Put up or pay up: EC wants to fine EU members €250,000 per refused refugee

© Alkis Konstantinidis
EU member states could soon be charged hundreds of millions of euros for denying asylum to refugees if the European Commission has its way.

The scheme is considered one of the most contentious parts of the revision to the so-called Dublin asylum regulation, which allows northern EU countries to deport refugees to their port of first entry.

The €250,000 fine per refugee ($289,659) was reportedly agreed upon during Monday’s meeting.

However, the fine is not yet set in stone and could be subject to negotiation. “The size of the contribution may change, but the idea is to make it appear like a sanction,” an official familiar with the proposal told the Financial Times.

READ MORE: ‘We cannot shoulder whole world's burden’: Austria adopts tough refugee laws

The commission’s goal is to redistribute the weight of the refugee crisis from countries such as Greece by introducing automatic asylum quotas for each EU member state.

So far, the commission’s scheme to relocate 160,000 asylum-seekers has reportedly not even reached one percent of its target.

Some of the countries opposed to the draft plan include Poland, Slovakia, Romania, and Hungary.

Under the new proposal, a country such as Poland, which has an existing quota of 6,500, would have to pay over 1 billion euros ($1.1 billion) if it were to refuse to accept any refugees, according to Financial Times.

Another example is Hungary, which has a quota of 1,294 but has offered no places to asylum seekers so far. Under the new plan, the country would be forced to pay a fine of 323 million euros ($3.7 million).

Following news of the proposal, Slovak Interior Minister Robert Kaliňák said the quota plan does not “respect reality.”

The worst refugee crisis in Europe since World War II is ongoing, with most asylum seekers arriving on the continent from the Middle East and particularly Syria, where around 250,000 people have been killed and more than 12 million displaced since a civil war began there in 2011, according to the latest UN figures.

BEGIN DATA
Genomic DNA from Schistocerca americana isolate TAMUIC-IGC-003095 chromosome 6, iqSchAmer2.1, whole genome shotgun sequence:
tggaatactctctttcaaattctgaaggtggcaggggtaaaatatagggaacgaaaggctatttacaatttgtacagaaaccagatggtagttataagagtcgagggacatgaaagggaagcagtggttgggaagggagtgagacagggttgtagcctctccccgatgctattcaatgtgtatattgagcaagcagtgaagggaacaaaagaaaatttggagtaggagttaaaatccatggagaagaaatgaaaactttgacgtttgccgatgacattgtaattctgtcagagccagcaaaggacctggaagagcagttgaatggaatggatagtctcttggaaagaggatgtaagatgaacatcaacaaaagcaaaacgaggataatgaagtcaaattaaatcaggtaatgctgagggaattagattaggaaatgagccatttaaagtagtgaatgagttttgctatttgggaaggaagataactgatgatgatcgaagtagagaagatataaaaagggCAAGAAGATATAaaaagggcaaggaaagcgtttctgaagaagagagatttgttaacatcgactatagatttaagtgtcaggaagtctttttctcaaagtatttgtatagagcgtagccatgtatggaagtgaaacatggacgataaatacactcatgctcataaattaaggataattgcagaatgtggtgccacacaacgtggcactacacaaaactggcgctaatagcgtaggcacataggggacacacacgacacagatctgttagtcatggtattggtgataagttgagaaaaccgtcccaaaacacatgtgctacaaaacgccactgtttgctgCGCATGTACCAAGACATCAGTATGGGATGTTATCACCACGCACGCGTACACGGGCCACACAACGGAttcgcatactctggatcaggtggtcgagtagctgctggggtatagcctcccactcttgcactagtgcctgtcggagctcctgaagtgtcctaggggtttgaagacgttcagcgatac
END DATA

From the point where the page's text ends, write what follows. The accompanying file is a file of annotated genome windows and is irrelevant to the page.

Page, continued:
Over one million refugees reached Europe’s shores in 2015. More recent figures from a February report compiled by the International Organization for Migration reveal that more than 100,000 people arrived in Greece and another 7,507 entered Italy since the beginning of 2016.

Earlier on Wednesday, the Commission backed a visa-free travel agreement with Turkey after Ankara threatened to back out of a landmark migration deal.

Under the agreement, all illegal migrants reaching Greece from Turkey's shores are to be returned. In exchange, the EU agreed to take thousands of Syrian refugees directly from Turkey.

‘Counting refugees’

While the European Commission considers imposing stricter refugee laws, EU countries seem more concerned with assessing the number of refugees using their services.

For example, bus drivers in northern France were reportedly told to count the number of migrants using the Twisto transport company based out of Caen, according to the France Bleu channel.

The company’s bus service has a route that runs from the center of Caen to the Ouistréham ferry terminal, which has become a hot spot for refugees who want to eventually cross over to the UK.

Forms have reportedly been distributed that require Twisto drivers to fill in boxes asking for information such as: “Number of migrants inspected” and “Number of migrants booked.” Another document asks the drivers to record where the migrants got off the bus.

France Bleu channel suggested that the order to keep track of refugees came from police, but local police chief Laurent Fiscus denied the allegations. However, he added that acquiring such information could be very useful.

“Public transport drivers and conductors can provide information whether it’s about migrants or other problems,” Fiscus told the channel. “The national and municipal police need this kind of information.”